• People are getting used to voice searching, so they just speak brand names to perform a  search.

Ranking for branded keywords to funnel target audience to assets

Image source: Screenshot made by the author

In other words, your customers who likely know about your brand and are possibly ready to make a purchase – those hard-earned customers are forced to search for your brand name or for your branded query.

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And what will they see?

It is astounding how many companies have no idea what comes up for their branded search, or how many customers they lose over poorly managed (or more often non-existent) in-SERP reputation management.

There are three crucial things to know about brand-driven search:

  • These are mostly high-intent queries: These searchers are typing your brand name intending to buy from you
  • These are often your existing, returning customers that tend to buy more than first-time customers
  • Both of the above factors make these your brands’ top priority.

And yet, you don’t have control over what people see when searching for your brand. In fact, monitoring and optimizing for those brand-driven queries is not a one-time task. It is there for as long as your brand exists.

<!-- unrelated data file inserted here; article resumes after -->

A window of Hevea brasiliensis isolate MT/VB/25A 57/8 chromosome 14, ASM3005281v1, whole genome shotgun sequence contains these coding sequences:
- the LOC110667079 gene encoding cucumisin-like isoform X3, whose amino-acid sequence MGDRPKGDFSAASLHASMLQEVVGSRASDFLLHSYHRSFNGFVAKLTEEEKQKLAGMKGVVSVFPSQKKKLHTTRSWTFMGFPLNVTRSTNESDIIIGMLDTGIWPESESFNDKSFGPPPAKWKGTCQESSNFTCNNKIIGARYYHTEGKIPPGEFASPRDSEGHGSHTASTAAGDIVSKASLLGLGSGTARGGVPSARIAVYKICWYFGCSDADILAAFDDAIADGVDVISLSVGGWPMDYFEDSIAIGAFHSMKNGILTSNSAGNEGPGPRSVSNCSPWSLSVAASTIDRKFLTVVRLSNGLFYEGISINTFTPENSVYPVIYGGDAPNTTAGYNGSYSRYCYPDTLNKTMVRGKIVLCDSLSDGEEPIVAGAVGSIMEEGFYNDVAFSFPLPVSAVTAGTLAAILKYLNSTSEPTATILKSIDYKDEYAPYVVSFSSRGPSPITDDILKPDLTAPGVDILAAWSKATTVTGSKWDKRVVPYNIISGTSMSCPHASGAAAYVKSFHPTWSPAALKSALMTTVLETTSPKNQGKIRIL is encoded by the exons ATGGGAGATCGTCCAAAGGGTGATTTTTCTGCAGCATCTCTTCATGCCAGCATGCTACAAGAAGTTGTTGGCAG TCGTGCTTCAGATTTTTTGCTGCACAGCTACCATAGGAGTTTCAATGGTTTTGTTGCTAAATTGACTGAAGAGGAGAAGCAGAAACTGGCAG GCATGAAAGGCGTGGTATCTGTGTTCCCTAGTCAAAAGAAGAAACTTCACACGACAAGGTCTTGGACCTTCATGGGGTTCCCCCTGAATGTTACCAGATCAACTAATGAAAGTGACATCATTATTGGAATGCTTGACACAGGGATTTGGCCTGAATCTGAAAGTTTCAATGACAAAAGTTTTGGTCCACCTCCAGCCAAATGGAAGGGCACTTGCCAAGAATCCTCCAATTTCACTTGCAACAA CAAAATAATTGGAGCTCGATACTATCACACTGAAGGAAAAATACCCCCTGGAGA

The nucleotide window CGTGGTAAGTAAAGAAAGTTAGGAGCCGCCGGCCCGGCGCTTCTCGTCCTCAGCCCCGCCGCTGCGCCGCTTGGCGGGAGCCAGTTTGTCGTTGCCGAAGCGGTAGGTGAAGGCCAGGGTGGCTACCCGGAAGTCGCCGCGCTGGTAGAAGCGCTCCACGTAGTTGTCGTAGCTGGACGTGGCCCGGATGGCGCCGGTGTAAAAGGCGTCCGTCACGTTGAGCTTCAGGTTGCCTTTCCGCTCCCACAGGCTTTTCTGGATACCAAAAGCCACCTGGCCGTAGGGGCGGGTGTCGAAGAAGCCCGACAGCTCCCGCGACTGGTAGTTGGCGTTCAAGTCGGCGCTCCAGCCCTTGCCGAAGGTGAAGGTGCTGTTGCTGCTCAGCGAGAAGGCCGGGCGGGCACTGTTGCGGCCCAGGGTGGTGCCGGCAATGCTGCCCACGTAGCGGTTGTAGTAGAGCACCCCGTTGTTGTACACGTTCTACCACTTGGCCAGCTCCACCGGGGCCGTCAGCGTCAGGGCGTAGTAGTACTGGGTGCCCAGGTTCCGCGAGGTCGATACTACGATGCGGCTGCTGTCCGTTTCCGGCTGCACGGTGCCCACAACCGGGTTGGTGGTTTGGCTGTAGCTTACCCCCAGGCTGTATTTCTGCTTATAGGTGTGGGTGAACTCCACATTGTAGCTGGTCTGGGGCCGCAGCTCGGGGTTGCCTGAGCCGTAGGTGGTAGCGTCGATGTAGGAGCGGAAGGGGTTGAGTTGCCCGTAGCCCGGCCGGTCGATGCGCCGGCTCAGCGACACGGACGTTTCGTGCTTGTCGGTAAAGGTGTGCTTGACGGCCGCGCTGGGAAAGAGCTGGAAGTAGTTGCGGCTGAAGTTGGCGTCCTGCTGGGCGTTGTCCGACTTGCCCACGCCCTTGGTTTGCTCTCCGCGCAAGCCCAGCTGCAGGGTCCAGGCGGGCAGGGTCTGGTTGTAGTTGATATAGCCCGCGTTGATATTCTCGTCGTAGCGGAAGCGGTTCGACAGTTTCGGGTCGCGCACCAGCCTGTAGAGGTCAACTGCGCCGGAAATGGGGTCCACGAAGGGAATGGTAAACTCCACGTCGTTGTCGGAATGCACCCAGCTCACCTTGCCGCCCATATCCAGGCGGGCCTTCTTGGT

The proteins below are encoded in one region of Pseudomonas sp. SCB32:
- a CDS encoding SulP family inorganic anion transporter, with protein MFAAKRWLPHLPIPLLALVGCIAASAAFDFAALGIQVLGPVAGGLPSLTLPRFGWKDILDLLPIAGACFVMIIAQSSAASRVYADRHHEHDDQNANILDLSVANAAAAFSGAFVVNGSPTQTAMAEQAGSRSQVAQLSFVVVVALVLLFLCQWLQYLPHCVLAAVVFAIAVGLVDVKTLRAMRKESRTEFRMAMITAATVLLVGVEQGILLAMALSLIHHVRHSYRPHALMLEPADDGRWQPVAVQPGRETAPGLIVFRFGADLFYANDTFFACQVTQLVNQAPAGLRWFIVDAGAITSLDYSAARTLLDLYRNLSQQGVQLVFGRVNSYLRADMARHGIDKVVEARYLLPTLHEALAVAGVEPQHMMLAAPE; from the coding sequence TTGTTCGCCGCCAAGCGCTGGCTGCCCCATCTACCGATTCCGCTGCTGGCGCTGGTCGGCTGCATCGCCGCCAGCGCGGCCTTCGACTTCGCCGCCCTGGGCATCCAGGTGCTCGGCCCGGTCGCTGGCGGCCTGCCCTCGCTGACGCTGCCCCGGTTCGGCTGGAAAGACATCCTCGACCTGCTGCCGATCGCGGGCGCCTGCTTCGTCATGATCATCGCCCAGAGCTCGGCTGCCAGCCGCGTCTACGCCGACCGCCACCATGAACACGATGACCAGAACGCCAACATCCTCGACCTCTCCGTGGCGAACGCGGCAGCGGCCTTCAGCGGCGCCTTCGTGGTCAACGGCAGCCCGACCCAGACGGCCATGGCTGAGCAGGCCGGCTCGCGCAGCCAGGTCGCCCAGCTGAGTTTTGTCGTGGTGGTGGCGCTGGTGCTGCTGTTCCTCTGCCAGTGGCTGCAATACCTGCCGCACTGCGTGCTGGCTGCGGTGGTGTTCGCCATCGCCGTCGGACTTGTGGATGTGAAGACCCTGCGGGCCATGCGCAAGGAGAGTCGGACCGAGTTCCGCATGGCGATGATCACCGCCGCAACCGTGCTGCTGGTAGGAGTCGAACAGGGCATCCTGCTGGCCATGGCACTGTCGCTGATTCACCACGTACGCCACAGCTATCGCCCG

• Treat your brand name as a keyword: Expand it, optimize for it, monitor your site’s rankings
  • Identify deeper level problems behind your customers’ brand-driven searching patterns: What is it you can improve to solve problems behind those queries?
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Identifying customer pain points for keyword researchImage source: Screenshot made by the author

Your branded search queries should become part of your sales funnel – everything from About page to product pages and lead magnets should capture those brand-driven opportunities.

In many cases, when you see a large amount of brand-driven keywords, you may need a higher level approach, like setting up a standalone knowledge base.

3. Entities are key

Entities are Google’s way to understand this world.

Entities are all proper names out there: Places, people, brands, etc.

Google has a map of entities – called Knowledge Graph – that makes up Google’s understanding of the world.

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Entities help Google understand the context and the search intent.

Using entities and semantic searchImage search: The beginner’s guide to semantic search

Being Google’s entity means coming up in searches where you were implied but never mentioned:

Using Google entities for keyword researchImage source: Screenshot made by the author

Through entity associations, Google knows what any search is about.

Entities should be the core of your keyword research process: What are known entities is your niche and how do you associate your brand with those entities?

Conclusion

Search engine optimization is evolving fast, so it requires an agile strategy for brands to keep up. If you are doing keyword research the old, exact-match, way, your business is about 10 years behind!


Ann Smarty is the Founder of Viral Content Bee, Brand and Community manager at Internet Marketing Ninjas. She can be found on Twitter @seosmarty.